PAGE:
Dangerous Prototypes

Dangerous Prototypes => Bus Pirate Development => Topic started by: ian on July 08, 2010, 10:57:50 am

Title: Bus Pirate v4 hardware
Post by: ian on July 08, 2010, 10:57:50 am
Here's a major update of the Bus Pirate design. There's no guarantee this will ever see the light of day, no estimated release date. The problem is there's no bootloader or USB driver for this design, so don't count on anything happening soon. We will probably have 5 or 10 made under the DP red label for developers, get your reservations in early :)

Changes:
* 256K flash (vs 64K on v3)
* EEPROM for settings storage
* measures USB voltage
* working hardware I2C
* shrouded, SMD header
* header and USB centered
* Integrated USB PIC
* 2 additional AUX pins
* mode select pins to startup as AVR STK2, self test, extra IO
*reset button
*FETs to feed on-board power supply into pullups, software selectable vpullup
*maybe a secondary EEPROM footprint if we can fit it
* mounting holes

Your comments on the hardware are appreciated, draft boards will go out pretty soon.

The Bus Pirate will always be open source, these PCBs are just marked -NC because it's intermediate work product.
Title: Re: Bus Pirate v4 hardware
Post by: rsdio on July 08, 2010, 09:09:22 pm
There are 10) 10K, 4) 2K, and 4) 1.1K resistors. To make more room for the EEPROM, these should be resistor arrays.  According to the schematic, these should be isolated, since there isn't a common pull-up.
Suggested parts carried by Mouser would be:
742C163103JP 10KΩ 5% 50V
742C083222JP 2.2KΩ
742C083182JP 1.8KΩ
742C083122JP 1.2KΩ
742C083102JP 1.0KΩ
Title: Re: Bus Pirate v4 hardware
Post by: Darren on July 09, 2010, 12:05:34 am
You mention above about no bootloader or driver for this design, are you aware of libusb? http://www.libusb.org/ (http://www.libusb.org/) if this was used then no custom driver would be needed and would work across many platforms, once a device is found, packets can be sent/received directly, only a generic client/console app would need to be created to display information and transmit options, like a terminal currently does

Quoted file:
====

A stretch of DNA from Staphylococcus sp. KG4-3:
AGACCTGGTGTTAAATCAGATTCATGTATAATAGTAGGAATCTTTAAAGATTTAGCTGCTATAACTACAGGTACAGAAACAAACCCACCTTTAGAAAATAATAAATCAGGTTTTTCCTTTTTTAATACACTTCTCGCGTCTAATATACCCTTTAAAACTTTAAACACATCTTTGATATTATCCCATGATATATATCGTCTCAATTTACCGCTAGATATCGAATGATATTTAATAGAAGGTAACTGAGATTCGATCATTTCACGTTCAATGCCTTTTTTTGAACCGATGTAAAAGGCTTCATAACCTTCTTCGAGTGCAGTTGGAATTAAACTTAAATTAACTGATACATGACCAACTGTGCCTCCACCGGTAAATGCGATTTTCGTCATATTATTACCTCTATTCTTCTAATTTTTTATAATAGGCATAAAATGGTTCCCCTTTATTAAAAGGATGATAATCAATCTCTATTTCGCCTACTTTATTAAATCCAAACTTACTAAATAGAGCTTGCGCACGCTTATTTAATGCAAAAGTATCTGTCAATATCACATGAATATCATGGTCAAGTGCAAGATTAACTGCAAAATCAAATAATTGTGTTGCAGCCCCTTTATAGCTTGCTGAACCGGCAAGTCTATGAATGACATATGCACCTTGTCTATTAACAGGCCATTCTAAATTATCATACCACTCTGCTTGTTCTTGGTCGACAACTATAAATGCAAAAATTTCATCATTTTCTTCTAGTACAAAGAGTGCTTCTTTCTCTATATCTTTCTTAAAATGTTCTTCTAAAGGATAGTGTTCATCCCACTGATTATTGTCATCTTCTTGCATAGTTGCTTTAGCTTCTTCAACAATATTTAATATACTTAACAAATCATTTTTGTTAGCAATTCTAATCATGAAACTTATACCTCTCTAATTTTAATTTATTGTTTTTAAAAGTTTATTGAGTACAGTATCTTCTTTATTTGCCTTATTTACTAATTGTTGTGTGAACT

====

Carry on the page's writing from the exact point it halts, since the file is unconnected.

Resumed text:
Don't know if you was aware of this regarding a usb bootloader

http://www.schmalzhaus.com/UBW/FW/Micro ... aders.html (http://www.schmalzhaus.com/UBW/FW/Microchip/Usb/Documentation/Getting%20Started/Getting%20Started%20-%20Using%20the%20Device%20-%20USB%20Device%20-%20Bootloaders.html)

Hope its ok to pitch in an idea, if I got this correct, your planning on a High voltage programming addon for the bus pirate ? What about having a programmable high voltage pin in this design ? say max 15v or 24v, fully controllable from firmware, then it could be used to program various chips or to be used to power other external devices that maybe connected to the bus pirate
Title: Re: Bus Pirate v4 hardware
Post by: udif on July 09, 2010, 12:14:25 am
I see many I/O's from the CPU as N.C.

Please, please, trace any spare CPU I/O you can to a 100mil grid footprint for an optional connector.
This should not increase the cost (if you fit it without increasing board size) and would enable future projects that requires extra I/O pins.
Title: Re: Bus Pirate v4 hardware
Post by: ian on July 09, 2010, 09:32:14 am
Thanks everyone!

Will check out the resistor networks to see if the routing is still reasonable. When the design is ready to go to the board house we'll bring as many of the remaining pins to a header as possible.

Quote
You mention above about no bootloader or driver for this design, are you aware of libusb?

The driver is only for the PIC side. To be consistent with the existing Bus Pirate stuff the new design will enumerate as a virtual serial port, which doesn't need a driver on a modern OS.

I'm aware of the Microchip USB stuff, and have used it in other DP designs. We'll probably use the MC USB stack in initial testing and development, but the goal is to create an open source replacement before this design is available to the public. I feel that the non-distributable Microchip code is philosophically incompatible with the Bus Pirate. The Bus Pirate is public domain so you can prototype with it, then use the source and hardware design any way you want in a new project, no strings attached. Once we use the MC USB stuff, then we can't keep code in SVN and can't distribute it (even if we fix one of Microchip's bugs). It creates a dependence on Microchip stuff, and a hamster wheel of updating code to match their latest version (they make changes and remove old versions from their site - grrr!). Just getting me to design (http://http://dangerousprototypes.com/forum/index.php?topic=503.0) a USB-based version was like pulling teeth ;)

The SMPS is a great idea, and we also considered it for this design. I don't think it will make this version with the major USB hurdle already driving everyone nuts though :)